Syria strikes – live updates: Theresa May denies UK joined military action 'because Donald Trump asked us to'

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Theresa May is addressing MPs on the UK decision to join military action against Syria.

The prime minister denied she had followed Donald Trump’s lead, insisting her decision was based on the UK’s own national interest.

Her statement follows news that chemical weapons investigators are yet to visit the site of an alleged chemical weapons attack in Douma, Syria, amid claims they are being blocked by Russia.

Moscow’s deputy foreign minister said the Organisation for the Prohibition of Chemical Weapons required a UN permit to access the site, having earlier said any delays were due to Saturday’s air strikes. The Kremlin has also denied tampering with the scene.

Ms May has faced criticism from Jeremy Corbyn, who called for a War Powers Act to limit the ability of governments to launch military action without parliament’s approval.

But this morning Penny Mordaunt, the international development secretary, said the intelligence involved was too sensitive to be seen by all MPs and that it would therefore be “quite wrong” to allow them to vote on using force without seeing “the full picture”.

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Live Updates

13 mins ago
16 mins ago

Liz Kendal is the first Labour MP that has broke with the Labour frontbench, saying that Assad’s use of chemical weapons cannot go unanswered. 
Labour MP Chris Leslie also criticised those who “turn a blind eye” and favour inaction – a thinly veiled criticism of his party leader.
He said: “Pinpointing and degrading Assad’s chemical weapons was necessary and appropriate, and that intervening to save civilians from future gas attacks – while not without risk – was absolutely the right thing to do.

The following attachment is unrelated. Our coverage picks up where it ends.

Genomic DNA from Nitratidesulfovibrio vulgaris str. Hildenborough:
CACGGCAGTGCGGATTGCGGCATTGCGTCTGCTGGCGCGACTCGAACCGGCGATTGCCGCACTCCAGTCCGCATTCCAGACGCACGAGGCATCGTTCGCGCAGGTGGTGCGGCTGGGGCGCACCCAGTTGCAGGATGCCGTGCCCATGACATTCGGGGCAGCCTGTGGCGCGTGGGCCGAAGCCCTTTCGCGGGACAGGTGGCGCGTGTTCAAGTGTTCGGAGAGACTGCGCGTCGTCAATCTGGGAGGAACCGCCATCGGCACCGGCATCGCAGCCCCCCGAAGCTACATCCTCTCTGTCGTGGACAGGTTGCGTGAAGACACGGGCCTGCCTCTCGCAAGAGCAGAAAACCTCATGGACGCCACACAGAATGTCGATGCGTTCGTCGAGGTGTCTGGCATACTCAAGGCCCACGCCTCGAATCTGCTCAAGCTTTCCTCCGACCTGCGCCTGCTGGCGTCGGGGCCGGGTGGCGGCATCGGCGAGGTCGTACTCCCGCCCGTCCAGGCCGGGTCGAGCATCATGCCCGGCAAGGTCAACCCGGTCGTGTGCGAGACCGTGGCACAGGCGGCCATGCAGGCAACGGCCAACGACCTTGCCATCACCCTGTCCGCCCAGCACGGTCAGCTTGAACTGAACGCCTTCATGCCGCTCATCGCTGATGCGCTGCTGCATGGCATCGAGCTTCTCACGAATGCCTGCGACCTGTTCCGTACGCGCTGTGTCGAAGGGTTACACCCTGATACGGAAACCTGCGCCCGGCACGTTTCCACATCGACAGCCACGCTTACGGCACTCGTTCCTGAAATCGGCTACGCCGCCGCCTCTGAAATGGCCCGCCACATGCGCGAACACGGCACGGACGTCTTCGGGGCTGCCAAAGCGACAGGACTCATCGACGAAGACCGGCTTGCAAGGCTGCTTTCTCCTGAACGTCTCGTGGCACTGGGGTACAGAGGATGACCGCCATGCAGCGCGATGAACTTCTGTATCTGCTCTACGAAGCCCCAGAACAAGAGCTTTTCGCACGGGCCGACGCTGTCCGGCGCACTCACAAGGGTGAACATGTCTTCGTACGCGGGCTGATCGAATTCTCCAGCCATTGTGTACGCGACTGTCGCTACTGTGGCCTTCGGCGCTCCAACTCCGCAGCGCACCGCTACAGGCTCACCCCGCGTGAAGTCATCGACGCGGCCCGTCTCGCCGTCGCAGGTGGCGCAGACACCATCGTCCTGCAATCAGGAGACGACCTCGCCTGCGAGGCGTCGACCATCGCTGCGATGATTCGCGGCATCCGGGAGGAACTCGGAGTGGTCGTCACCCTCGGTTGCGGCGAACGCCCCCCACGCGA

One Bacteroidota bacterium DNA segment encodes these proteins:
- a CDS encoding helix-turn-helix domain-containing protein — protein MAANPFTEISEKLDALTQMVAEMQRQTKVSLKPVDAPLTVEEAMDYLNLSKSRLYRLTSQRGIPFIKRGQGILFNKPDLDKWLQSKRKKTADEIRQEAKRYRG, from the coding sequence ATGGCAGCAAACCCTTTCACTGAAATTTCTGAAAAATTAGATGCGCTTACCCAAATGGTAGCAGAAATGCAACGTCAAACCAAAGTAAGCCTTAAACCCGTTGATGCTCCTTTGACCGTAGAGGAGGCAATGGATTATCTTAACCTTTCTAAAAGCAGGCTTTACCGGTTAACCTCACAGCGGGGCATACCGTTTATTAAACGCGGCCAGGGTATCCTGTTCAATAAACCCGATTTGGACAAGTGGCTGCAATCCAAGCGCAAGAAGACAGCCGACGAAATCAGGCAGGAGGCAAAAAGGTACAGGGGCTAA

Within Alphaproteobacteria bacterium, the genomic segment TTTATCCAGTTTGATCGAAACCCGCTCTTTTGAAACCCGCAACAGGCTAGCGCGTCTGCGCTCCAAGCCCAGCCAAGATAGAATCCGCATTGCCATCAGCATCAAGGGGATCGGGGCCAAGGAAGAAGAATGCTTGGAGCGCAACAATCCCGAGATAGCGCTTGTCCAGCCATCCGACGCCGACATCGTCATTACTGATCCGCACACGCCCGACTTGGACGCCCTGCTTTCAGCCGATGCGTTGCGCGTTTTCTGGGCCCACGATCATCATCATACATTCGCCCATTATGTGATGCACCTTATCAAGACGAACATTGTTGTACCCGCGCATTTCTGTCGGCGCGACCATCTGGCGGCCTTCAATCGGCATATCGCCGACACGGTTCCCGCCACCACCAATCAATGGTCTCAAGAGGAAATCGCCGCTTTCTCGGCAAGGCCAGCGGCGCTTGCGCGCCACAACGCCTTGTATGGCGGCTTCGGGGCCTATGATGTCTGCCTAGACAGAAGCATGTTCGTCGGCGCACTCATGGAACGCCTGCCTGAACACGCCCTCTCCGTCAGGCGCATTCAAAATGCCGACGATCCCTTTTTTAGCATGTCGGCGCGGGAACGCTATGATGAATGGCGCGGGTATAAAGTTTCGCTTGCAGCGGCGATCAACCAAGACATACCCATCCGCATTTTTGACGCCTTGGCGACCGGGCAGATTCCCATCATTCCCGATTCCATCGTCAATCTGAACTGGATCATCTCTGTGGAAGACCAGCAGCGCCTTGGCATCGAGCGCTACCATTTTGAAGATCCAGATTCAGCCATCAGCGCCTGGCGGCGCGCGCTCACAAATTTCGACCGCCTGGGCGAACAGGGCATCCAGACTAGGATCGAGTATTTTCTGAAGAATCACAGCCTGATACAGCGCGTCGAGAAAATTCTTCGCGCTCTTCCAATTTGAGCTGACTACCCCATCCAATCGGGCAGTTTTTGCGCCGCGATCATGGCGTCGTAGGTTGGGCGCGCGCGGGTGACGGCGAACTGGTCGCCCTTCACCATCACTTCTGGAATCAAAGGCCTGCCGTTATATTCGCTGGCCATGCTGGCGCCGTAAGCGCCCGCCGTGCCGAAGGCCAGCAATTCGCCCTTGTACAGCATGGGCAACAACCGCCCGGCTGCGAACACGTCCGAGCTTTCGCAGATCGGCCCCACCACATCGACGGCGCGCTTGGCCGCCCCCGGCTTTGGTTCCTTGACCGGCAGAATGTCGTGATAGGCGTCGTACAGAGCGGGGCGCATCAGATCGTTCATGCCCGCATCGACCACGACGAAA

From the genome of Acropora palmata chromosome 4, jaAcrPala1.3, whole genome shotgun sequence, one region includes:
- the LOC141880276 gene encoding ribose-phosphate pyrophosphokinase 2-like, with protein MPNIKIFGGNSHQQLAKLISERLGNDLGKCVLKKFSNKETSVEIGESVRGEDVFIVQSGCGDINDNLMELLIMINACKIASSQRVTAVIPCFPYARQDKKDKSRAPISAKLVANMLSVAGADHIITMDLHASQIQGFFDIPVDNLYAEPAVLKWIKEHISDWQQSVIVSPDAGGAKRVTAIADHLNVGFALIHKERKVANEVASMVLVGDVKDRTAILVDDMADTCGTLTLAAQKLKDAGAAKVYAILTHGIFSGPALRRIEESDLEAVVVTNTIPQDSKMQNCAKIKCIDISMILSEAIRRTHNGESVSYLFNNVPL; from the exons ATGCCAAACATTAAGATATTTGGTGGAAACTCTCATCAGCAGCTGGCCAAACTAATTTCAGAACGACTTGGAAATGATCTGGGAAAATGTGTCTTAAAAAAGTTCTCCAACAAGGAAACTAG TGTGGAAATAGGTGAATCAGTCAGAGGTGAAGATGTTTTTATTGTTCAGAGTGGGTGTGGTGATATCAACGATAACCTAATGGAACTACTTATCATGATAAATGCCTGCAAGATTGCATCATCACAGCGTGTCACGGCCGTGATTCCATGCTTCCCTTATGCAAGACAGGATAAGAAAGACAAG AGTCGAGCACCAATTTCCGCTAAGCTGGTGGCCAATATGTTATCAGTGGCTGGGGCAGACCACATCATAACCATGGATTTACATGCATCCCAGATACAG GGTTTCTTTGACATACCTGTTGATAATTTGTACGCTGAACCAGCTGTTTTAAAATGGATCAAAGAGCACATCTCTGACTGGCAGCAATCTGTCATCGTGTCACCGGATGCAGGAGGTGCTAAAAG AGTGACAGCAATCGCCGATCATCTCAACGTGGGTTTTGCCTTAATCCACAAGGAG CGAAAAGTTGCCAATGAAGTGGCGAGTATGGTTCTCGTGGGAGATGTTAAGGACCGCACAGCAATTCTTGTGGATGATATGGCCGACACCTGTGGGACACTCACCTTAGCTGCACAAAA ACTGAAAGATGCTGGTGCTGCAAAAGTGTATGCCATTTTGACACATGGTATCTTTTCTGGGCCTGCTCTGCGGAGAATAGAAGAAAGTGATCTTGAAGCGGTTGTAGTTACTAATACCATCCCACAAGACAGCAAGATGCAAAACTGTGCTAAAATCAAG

“Would the Prime Minister also agree that a policy of inaction also would have severe consequences, and that those who would turn a blind eye, who would do nothing in pursuit of some moral high ground should also be held accountable – for once – today as well?”

Mrs May replied: “I agree with him. Many people focus on the impact of action but actually inaction would have given a message that these chemical weapons could continue to be used by the Syrian regime and indeed by others with impunity and we cannot allow that to happen.”

Ben Bradshaw, another Labour MP, says Assad and his regime have “lied, and lied again”. But he also urges her to come to Parliament and seek consent for military intervention in future instances. 

29 mins ago

Labour’s former shadow foreign secretary hits out the PM for not consulting Parliament before striking the Syrian regime.
Here’s a clip of the Tory MP Ken Clarke making a similar point earlier:

43 mins ago